Fiction Reviews


The Liberty Gun

(2007) Martin Sketchley, Pocket Books, 6.99, pbk, 373pp, ISBN 978-0-743-4-6846-6

This, Sketchley's third novel, is also the third book in "the acclaimed Structure series", in which case the acclamations can't have been very loud, as I'd never heard of it! The previous two volumes were The Affinity Trap and The Destiny Mask and, for the sake of fairness, I should say that the blurb for this volume includes Ian R MacLeod's description as "Quick, slick, jaggedly jump-cut adventuresome fun", Jon Courtenay Grimwood's opinion of Sketchley as "A modern author writing good old-fashioned SF"; SFX calls it "rousing stuff", and Dreamwatch says it's "Good pacy, racey, spacey stuff." I bother to mention that so that you are not too put off by the fact that I just do not see what all the fuss is about. Actually I would go further: I think this book barely makes it as a beach-reader, and I don't have problems with beach-readers! It is actually pretty poor, as far as I'm concerned. Let me put it a different way; sometimes one cannot help but discover an author late - those are the breaks - but where, say, I discovered Jeffrey Thomas's 'Punktown' books very late, but wanted to get earlier volumes and read them, or discovered within reading one chapter of the second of Tony Ballantyne's 'Watcher' books that I immediately wanted to put my hands on the first volume, here I've plodded my way through a third volume that convinces me only that I should avoid the first two like the plague! Hey, perhaps it's just me...

Anyway... 'Structure', as far as I can work out, is effectively a military dictatorship on Earth run by a General William Myson, who doesn't make much of an appearance in this book. Delgado is a former Structure operative who seems to have turned against his old boss or, at the very least, is keeping out of his way. He and a colleague called Ashala seem to have popped through some kind of time gate (presumably at the end of a previous volume) on a planet called Seriatt, ending up in its future, when it has been conquered by a race called the Sinz. Here is where it all seems to get unnecessarily complex: on the one hand the the Seriatt's have three genders, vilumes, moursts and conosqs, which are (roughly speaking) androgenous thinkers, male fighters and female mothers respectively. It should be mentioned here that, again presumably in a previous volume, Delgado has fathered two children on a Seriatt conosq; one human-like which Myson thinks his his child, and one Seriatt-like, since killed by the human one; none of which stops Delgado getting it on with a vilume in this volume. Anyway... On the other hand the Sinz are one race comprised of humanoid, amphibian and avian individuals, all birthed by a thing called a basillia, which itself has scorpion-like guards and, as if that weren't confusing enough, the Sinz' spaceships are all organic and can think for themselves; oh, and the Sinz are themselves under attack by another race, the Karallax. Now it appears that the humans are the most technologically advanced race in the galaxy (and appear to have kicked a lot of alien butt in the past!), so I fail to see the logic in the Sinz' plan to invade Seraitt, which they can only reach through an unstable wormhole, while under attack from the Karallax, in order not to settle but to grow even more ships to, ultimately, invade Earth, the super-power of the galaxy! Then factor in that Myson is obviously not going to sit still for this, so sends Colonel Viktor Saskov to Seriatt in order to (a) lower the shields around the planet so that Earth forces can attack the Sinz fleet, and (b) secure the time gate for his own use, and you have got a whole mess of things going on. It does not stop there: humans nearly all have things called nobics in them (sentient nano-tech as far as I can see), which have their own take on matters, and have also just invented a ship that teleports (and is itself infested with nobics). Said ship quickley rendered useless on Seriatt... I cannot help feeling that Sketchley has just grabbed any and all sci-fi tropes he could lay his hands on and chucked them into a not-very-convincing plot in the hope that the reader will be overwhelmed by how 'cool' everything is. Can't say it works that way for me, but perhaps I'm a minority of one...? Oh, and Delgado gets to go back in time several times in order to achieve little more than to apologise to the conosq he knocked up previously, since he can't change anything or the whole continuum falls apart! As you do...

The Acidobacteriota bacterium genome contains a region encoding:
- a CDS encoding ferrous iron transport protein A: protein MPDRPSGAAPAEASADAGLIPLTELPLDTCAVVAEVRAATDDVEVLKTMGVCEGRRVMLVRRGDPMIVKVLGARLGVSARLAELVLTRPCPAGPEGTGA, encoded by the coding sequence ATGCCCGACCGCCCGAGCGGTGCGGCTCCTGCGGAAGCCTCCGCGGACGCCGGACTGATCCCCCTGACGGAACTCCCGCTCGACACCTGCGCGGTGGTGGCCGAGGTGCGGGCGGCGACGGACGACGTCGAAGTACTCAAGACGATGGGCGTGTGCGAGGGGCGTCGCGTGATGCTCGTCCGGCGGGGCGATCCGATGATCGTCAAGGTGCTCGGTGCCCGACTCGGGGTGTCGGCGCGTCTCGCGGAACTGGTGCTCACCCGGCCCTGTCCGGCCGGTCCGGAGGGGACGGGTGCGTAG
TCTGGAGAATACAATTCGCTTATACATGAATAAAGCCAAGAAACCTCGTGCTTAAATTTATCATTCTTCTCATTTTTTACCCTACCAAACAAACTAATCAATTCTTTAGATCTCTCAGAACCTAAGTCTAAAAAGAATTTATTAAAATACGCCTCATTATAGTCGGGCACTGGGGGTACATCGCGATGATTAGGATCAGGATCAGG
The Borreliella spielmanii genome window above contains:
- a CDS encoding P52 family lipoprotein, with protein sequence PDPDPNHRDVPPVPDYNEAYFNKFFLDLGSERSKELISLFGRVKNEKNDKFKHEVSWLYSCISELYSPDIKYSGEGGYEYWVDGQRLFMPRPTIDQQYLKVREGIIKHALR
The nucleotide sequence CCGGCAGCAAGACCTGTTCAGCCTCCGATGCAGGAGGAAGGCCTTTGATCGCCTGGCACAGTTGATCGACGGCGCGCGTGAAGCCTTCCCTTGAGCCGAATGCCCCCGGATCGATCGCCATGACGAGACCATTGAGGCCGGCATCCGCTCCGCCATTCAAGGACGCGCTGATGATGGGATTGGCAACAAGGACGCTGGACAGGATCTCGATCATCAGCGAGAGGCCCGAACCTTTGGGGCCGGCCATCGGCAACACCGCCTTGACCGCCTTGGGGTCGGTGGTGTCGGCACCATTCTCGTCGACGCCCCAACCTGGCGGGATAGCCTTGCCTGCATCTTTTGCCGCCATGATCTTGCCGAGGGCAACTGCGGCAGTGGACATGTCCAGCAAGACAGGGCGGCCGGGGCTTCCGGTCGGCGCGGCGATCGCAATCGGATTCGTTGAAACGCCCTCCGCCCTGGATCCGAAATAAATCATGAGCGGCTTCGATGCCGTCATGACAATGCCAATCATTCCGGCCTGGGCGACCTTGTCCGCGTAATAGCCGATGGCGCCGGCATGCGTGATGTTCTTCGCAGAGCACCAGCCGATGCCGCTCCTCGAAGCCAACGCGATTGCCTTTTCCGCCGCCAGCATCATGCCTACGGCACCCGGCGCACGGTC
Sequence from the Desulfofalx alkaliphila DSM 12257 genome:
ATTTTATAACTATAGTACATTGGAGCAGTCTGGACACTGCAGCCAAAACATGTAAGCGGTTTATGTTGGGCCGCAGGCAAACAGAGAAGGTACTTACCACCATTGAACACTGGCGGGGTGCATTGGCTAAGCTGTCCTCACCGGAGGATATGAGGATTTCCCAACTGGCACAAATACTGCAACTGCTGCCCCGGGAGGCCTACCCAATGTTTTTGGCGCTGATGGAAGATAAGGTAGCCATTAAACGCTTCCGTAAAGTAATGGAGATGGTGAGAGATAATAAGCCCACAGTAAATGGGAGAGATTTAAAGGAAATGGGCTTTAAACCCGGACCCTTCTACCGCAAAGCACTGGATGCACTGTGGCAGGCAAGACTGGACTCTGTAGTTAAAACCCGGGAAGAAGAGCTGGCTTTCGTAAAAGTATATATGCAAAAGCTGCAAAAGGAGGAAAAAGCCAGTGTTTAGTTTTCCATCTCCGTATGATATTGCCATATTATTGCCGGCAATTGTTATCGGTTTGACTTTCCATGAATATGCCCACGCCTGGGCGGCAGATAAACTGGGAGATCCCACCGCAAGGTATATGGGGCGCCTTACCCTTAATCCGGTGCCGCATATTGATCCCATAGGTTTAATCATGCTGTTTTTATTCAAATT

It is not that the book is badly written, which is why it is (just about) a beach-reader, but that compared to the elegantly thought out space-operas of, say, Iain Banks or Alastair Reynolds, this seems like a mish-mash of anything-and-everything, a car crash of ideas hung on the flimsiest of illogical plots and, as such, loses my interest pretty quickly. I can see this appealing to teenage readers, or those new to SF, but few others. I can't really recommend it but, if you fancy a bit of mindless space-opera then, by all means, be my guest. I can only hope that you get more out of it than I did.

Tony Chester


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